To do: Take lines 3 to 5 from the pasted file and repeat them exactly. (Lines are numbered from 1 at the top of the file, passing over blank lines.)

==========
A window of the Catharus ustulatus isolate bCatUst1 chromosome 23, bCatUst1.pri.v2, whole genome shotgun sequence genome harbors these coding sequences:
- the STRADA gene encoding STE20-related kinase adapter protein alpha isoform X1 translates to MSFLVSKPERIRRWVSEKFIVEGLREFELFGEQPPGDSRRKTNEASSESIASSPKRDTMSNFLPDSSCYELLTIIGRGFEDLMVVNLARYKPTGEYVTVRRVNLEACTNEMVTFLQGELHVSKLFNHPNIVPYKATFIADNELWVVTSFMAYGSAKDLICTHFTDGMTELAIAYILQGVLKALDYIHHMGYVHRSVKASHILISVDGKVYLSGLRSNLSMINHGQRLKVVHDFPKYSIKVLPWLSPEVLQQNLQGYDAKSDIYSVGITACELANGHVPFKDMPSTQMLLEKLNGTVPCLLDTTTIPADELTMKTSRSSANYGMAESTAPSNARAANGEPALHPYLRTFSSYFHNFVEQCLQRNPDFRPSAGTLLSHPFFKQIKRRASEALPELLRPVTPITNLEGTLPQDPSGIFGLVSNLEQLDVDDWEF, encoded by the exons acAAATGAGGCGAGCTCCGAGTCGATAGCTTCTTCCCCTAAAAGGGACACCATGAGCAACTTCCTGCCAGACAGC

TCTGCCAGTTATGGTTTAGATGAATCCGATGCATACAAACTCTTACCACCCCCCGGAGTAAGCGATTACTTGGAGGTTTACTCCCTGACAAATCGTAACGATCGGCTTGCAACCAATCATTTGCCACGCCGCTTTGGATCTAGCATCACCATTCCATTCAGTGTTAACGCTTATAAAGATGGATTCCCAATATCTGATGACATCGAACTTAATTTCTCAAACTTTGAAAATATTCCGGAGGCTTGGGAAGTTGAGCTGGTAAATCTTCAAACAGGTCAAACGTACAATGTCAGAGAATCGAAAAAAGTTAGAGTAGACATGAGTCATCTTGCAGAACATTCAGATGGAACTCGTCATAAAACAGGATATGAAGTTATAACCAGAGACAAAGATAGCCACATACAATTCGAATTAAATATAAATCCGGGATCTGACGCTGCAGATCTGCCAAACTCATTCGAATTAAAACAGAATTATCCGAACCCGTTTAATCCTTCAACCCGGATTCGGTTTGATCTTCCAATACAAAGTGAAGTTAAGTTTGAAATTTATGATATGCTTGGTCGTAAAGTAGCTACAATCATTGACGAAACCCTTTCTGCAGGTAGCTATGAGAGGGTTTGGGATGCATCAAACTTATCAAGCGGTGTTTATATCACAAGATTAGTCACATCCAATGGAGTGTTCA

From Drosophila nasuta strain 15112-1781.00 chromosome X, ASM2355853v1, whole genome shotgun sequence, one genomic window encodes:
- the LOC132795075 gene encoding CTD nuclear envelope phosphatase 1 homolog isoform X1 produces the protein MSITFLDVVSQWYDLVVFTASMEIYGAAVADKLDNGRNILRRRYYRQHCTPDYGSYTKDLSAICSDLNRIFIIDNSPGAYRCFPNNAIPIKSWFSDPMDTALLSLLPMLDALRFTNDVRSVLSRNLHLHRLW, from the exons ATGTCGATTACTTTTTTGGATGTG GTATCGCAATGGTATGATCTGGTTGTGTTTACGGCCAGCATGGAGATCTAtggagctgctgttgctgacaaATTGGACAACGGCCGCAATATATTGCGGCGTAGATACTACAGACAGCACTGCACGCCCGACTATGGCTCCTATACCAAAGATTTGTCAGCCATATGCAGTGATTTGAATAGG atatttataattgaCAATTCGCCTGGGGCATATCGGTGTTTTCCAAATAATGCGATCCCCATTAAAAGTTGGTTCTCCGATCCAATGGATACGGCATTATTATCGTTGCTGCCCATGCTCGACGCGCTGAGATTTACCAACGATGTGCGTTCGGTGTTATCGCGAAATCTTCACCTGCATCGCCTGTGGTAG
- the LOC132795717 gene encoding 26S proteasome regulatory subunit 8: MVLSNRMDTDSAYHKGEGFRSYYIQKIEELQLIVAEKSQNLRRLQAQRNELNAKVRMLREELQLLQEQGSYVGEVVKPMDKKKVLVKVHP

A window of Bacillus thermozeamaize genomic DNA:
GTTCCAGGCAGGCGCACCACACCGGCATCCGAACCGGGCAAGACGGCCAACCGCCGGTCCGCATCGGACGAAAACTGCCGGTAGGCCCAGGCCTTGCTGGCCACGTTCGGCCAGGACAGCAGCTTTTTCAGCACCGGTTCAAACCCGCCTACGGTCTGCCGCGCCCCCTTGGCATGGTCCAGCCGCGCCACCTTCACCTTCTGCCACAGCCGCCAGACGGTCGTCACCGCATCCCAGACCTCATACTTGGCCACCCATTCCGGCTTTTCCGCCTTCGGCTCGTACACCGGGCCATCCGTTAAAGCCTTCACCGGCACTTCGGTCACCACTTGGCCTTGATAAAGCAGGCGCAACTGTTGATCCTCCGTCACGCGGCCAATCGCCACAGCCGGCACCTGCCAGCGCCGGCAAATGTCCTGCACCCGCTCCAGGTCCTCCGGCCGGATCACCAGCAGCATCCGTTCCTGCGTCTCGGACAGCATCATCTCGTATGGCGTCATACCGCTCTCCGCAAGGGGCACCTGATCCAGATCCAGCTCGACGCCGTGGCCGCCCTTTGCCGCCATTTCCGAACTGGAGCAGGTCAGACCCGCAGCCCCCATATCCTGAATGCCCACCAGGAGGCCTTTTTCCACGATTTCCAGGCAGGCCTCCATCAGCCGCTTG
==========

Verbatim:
TCTGCCAGTTATGGTTTAGATGAATCCGATGCATACAAACTCTTACCACCCCCCGGAGTAAGCGATTACTTGGAGGTTTACTCCCTGACAAATCGTAACGATCGGCTTGCAACCAATCATTTGCCACGCCGCTTTGGATCTAGCATCACCATTCCATTCAGTGTTAACGCTTATAAAGATGGATTCCCAATATCTGATGACATCGAACTTAATTTCTCAAACTTTGAAAATATTCCGGAGGCTTGGGAAGTTGAGCTGGTAAATCTTCAAACAGGTCAAACGTACAATGTCAGAGAATCGAAAAAAGTTAGAGTAGACATGAGTCATCTTGCAGAACATTCAGATGGAACTCGTCATAAAACAGGATATGAAGTTATAACCAGAGACAAAGATAGCCACATACAATTCGAATTAAATATAAATCCGGGATCTGACGCTGCAGATCTGCCAAACTCATTCGAATTAAAACAGAATTATCCGAACCCGTTTAATCCTTCAACCCGGATTCGGTTTGATCTTCCAATACAAAGTGAAGTTAAGTTTGAAATTTATGATATGCTTGGTCGTAAAGTAGCTACAATCATTGACGAAACCCTTTCTGCAGGTAGCTATGAGAGGGTTTGGGATGCATCAAACTTATCAAGCGGTGTTTATATCACAAGATTAGTCACATCCAATGGAGTGTTCA

From Drosophila nasuta strain 15112-1781.00 chromosome X, ASM2355853v1, whole genome shotgun sequence, one genomic window encodes:
- the LOC132795075 gene encoding CTD nuclear envelope phosphatase 1 homolog isoform X1 produces the protein MSITFLDVVSQWYDLVVFTASMEIYGAAVADKLDNGRNILRRRYYRQHCTPDYGSYTKDLSAICSDLNRIFIIDNSPGAYRCFPNNAIPIKSWFSDPMDTALLSLLPMLDALRFTNDVRSVLSRNLHLHRLW, from the exons ATGTCGATTACTTTTTTGGATGTG GTATCGCAATGGTATGATCTGGTTGTGTTTACGGCCAGCATGGAGATCTAtggagctgctgttgctgacaaATTGGACAACGGCCGCAATATATTGCGGCGTAGATACTACAGACAGCACTGCACGCCCGACTATGGCTCCTATACCAAAGATTTGTCAGCCATATGCAGTGATTTGAATAGG atatttataattgaCAATTCGCCTGGGGCATATCGGTGTTTTCCAAATAATGCGATCCCCATTAAAAGTTGGTTCTCCGATCCAATGGATACGGCATTATTATCGTTGCTGCCCATGCTCGACGCGCTGAGATTTACCAACGATGTGCGTTCGGTGTTATCGCGAAATCTTCACCTGCATCGCCTGTGGTAG